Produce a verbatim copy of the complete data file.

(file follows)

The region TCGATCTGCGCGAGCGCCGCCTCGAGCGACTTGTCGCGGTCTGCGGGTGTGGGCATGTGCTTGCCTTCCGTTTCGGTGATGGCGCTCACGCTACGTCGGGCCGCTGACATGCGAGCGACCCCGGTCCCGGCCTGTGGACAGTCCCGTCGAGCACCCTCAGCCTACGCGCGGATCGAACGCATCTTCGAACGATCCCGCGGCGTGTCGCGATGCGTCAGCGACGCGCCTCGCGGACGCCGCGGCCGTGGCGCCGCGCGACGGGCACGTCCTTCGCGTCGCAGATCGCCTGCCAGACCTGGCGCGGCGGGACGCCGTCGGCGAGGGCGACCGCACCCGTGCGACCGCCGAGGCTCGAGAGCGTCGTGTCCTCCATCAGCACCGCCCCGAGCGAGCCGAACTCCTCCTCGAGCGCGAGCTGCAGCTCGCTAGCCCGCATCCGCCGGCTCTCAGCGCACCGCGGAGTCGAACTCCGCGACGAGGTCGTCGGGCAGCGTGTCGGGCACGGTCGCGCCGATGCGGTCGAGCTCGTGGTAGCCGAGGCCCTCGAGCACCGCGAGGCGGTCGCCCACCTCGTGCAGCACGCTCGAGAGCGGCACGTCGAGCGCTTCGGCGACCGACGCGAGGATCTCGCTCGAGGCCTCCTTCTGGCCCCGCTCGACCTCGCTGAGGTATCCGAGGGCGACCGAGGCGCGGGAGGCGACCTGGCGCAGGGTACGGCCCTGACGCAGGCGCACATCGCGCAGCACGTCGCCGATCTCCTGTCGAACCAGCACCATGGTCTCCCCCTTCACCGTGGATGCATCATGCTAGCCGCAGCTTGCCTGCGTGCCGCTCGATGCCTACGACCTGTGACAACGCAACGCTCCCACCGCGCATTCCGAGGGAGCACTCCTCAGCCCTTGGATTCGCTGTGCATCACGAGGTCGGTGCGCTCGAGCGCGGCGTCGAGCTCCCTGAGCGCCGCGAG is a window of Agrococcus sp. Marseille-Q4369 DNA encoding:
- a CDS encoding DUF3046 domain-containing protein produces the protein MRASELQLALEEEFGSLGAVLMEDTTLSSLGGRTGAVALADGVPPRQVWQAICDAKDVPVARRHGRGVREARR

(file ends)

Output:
The region TCGATCTGCGCGAGCGCCGCCTCGAGCGACTTGTCGCGGTCTGCGGGTGTGGGCATGTGCTTGCCTTCCGTTTCGGTGATGGCGCTCACGCTACGTCGGGCCGCTGACATGCGAGCGACCCCGGTCCCGGCCTGTGGACAGTCCCGTCGAGCACCCTCAGCCTACGCGCGGATCGAACGCATCTTCGAACGATCCCGCGGCGTGTCGCGATGCGTCAGCGACGCGCCTCGCGGACGCCGCGGCCGTGGCGCCGCGCGACGGGCACGTCCTTCGCGTCGCAGATCGCCTGCCAGACCTGGCGCGGCGGGACGCCGTCGGCGAGGGCGACCGCACCCGTGCGACCGCCGAGGCTCGAGAGCGTCGTGTCCTCCATCAGCACCGCCCCGAGCGAGCCGAACTCCTCCTCGAGCGCGAGCTGCAGCTCGCTAGCCCGCATCCGCCGGCTCTCAGCGCACCGCGGAGTCGAACTCCGCGACGAGGTCGTCGGGCAGCGTGTCGGGCACGGTCGCGCCGATGCGGTCGAGCTCGTGGTAGCCGAGGCCCTCGAGCACCGCGAGGCGGTCGCCCACCTCGTGCAGCACGCTCGAGAGCGGCACGTCGAGCGCTTCGGCGACCGACGCGAGGATCTCGCTCGAGGCCTCCTTCTGGCCCCGCTCGACCTCGCTGAGGTATCCGAGGGCGACCGAGGCGCGGGAGGCGACCTGGCGCAGGGTACGGCCCTGACGCAGGCGCACATCGCGCAGCACGTCGCCGATCTCCTGTCGAACCAGCACCATGGTCTCCCCCTTCACCGTGGATGCATCATGCTAGCCGCAGCTTGCCTGCGTGCCGCTCGATGCCTACGACCTGTGACAACGCAACGCTCCCACCGCGCATTCCGAGGGAGCACTCCTCAGCCCTTGGATTCGCTGTGCATCACGAGGTCGGTGCGCTCGAGCGCGGCGTCGAGCTCCCTGAGCGCCGCGAG is a window of Agrococcus sp. Marseille-Q4369 DNA encoding:
- a CDS encoding DUF3046 domain-containing protein produces the protein MRASELQLALEEEFGSLGAVLMEDTTLSSLGGRTGAVALADGVPPRQVWQAICDAKDVPVARRHGRGVREARR